Great Plains Studies, Center for


Date of this Version

May 1997


Published in Great Plains Research 7:1 (Spring 1997). Copyright © 1997 The Center for Great Plains Studies, University of Nebraska–Lincoln. Used by permission.


In the Atlantic region in the seventeenth century, there were several Indian groups, including the Massawomeck, that made a brief appearance in the contemporary documentary records but completely disappeared from the scene thereafter. The Jumanos were a Southwest tribe that faced the same fate. The mysteries surrounding the Jumanos have attracted the attention of such scholars as Adolph Bandelies, Frederick H. Hodge, Herbert Bolton, Carl Sauer, France V. Scholes, and J.Charles Kelley, but by the 1940s the consensus view was established that Jumanos, as used in the Spanish colonial documents, was a general term and did not refer to any specific ethnic group or tribe.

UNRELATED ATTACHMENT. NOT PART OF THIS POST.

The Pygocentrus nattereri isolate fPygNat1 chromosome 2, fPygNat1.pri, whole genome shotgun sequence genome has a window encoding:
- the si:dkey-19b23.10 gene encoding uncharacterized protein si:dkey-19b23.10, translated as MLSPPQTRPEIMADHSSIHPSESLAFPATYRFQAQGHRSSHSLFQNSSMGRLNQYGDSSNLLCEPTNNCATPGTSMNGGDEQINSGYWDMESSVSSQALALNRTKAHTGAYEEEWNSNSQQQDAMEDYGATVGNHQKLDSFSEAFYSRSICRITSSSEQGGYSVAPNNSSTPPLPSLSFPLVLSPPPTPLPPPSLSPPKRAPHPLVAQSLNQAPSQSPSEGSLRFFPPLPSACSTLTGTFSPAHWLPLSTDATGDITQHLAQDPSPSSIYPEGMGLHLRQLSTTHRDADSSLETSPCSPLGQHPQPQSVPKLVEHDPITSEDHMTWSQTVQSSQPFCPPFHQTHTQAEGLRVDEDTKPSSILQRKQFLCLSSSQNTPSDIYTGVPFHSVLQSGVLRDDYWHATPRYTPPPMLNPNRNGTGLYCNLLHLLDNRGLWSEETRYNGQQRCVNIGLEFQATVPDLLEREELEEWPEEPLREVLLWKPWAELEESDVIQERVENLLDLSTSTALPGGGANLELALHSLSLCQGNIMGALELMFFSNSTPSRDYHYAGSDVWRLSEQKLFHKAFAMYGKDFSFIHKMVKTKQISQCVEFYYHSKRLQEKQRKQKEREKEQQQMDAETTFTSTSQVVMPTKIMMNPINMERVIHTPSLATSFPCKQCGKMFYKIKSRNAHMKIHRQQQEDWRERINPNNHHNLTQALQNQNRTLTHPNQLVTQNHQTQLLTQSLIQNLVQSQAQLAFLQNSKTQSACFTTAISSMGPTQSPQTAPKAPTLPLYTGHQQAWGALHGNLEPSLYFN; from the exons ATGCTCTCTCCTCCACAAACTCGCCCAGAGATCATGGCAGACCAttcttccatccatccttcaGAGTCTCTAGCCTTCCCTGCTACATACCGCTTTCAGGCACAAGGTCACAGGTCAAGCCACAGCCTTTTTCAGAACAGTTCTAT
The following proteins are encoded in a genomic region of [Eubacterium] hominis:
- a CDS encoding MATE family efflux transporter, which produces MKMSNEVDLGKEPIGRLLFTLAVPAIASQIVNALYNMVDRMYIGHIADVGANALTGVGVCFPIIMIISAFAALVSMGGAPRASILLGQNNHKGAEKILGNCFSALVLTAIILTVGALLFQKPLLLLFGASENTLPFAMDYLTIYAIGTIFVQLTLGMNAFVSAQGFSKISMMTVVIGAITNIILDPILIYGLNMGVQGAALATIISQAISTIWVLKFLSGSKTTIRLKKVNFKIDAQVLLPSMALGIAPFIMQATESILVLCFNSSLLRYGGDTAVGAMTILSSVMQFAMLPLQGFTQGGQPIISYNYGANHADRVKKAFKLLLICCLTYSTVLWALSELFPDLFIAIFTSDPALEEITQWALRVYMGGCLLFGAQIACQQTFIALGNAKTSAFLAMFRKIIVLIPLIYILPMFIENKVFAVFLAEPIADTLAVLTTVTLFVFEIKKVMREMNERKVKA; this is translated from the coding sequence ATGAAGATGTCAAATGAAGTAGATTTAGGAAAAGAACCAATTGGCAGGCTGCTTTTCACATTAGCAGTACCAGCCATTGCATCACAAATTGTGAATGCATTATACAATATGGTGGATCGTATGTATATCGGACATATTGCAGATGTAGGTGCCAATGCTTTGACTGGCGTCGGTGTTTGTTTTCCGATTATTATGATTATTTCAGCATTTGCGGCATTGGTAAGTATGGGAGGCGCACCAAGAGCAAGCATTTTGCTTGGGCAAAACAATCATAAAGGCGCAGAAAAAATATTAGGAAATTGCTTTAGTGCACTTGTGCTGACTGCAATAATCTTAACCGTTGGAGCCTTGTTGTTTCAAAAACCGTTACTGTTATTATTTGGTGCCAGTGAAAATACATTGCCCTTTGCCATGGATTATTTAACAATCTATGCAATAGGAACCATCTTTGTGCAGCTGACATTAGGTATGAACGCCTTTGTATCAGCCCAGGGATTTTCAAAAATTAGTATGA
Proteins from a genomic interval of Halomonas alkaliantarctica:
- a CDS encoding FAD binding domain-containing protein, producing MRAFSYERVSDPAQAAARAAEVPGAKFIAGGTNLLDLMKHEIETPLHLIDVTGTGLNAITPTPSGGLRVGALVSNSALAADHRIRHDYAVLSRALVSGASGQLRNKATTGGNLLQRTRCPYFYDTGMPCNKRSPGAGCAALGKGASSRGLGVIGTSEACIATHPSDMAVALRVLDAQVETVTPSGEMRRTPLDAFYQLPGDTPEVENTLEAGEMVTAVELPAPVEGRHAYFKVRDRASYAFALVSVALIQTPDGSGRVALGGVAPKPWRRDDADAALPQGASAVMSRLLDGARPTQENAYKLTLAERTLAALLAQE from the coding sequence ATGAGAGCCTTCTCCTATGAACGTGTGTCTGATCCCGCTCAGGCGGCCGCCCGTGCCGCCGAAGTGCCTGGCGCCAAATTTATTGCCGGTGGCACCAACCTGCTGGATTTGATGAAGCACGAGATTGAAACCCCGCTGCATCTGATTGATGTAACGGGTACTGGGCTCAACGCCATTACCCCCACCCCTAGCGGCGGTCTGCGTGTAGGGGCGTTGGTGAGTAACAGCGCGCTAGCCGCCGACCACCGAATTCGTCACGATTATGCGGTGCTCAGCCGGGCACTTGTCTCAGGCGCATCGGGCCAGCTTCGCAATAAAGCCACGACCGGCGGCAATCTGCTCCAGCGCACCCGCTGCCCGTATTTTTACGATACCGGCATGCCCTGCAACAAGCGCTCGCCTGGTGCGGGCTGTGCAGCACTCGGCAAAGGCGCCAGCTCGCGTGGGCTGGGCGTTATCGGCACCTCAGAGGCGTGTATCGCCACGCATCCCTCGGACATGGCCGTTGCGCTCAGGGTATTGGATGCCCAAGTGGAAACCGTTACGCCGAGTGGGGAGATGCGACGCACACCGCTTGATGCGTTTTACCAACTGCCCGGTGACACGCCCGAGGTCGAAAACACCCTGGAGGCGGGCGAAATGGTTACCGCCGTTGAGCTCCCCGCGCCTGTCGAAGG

Hickerson's The Jumanos, which is based upon a thorough and systematic analysis of the Spanish colonial records, challenges this interpretation by presenting a coherent picture of the Jumanos as a distinct people. The author maintains that the Jumanos were part of the Tanoan-speaking group that covered a vast area extending east of the Rio Grande into the Southern Plains, and south of New Mexico as far as La Junte de los Rios.